Way way back, when I first started experimenting with 1920s fashion, one thing in particular perplexed me. How did those loose fitting, drop waist skirts stay ON? I would look at photos of women clearly wearing a separate top and skirt, but the skirt wasn’t fitted close to the body. The law of gravity should have prevented the skirt from doing anything other than puddling around her ankles, but cinching the skirt to the body would ruin the silhouette.
Eventually I solved the mystery. Those skirts are not garments that start on the lower half of the body in the way we think of skirts today. They were usually attached to a lining that hung from the shoulders and never needed to hug the body circumference at any point, so they functioned essentially as loose dresses. Perhaps it is most accurate to think of the 1920s skirts as being attached to a slip, over which one would wear a blouse/sweater/etc.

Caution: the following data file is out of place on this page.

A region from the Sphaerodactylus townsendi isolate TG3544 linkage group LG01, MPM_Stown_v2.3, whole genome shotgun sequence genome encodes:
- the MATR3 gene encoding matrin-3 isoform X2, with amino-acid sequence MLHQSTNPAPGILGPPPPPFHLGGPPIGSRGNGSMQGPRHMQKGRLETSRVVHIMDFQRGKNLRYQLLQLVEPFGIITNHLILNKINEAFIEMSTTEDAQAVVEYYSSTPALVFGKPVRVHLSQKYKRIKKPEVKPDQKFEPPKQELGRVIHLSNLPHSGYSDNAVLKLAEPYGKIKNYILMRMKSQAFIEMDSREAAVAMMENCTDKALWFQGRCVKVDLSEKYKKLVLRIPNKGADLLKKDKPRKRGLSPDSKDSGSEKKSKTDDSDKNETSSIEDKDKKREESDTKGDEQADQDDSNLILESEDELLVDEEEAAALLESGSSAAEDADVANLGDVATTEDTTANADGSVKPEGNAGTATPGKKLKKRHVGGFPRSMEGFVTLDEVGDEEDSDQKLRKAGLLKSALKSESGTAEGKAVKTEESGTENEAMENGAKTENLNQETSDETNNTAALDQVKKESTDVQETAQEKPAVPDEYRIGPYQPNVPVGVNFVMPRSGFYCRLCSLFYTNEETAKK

From Lauren’s personal archive, here is a c.1928 McCall home sewing pattern that illustrates this concept. Notice how the top “lining” actually attaches to the skirt – it’s not a lining for the blouse at all!
Hope this clarifies a fashion mystery for you! xoxo Beth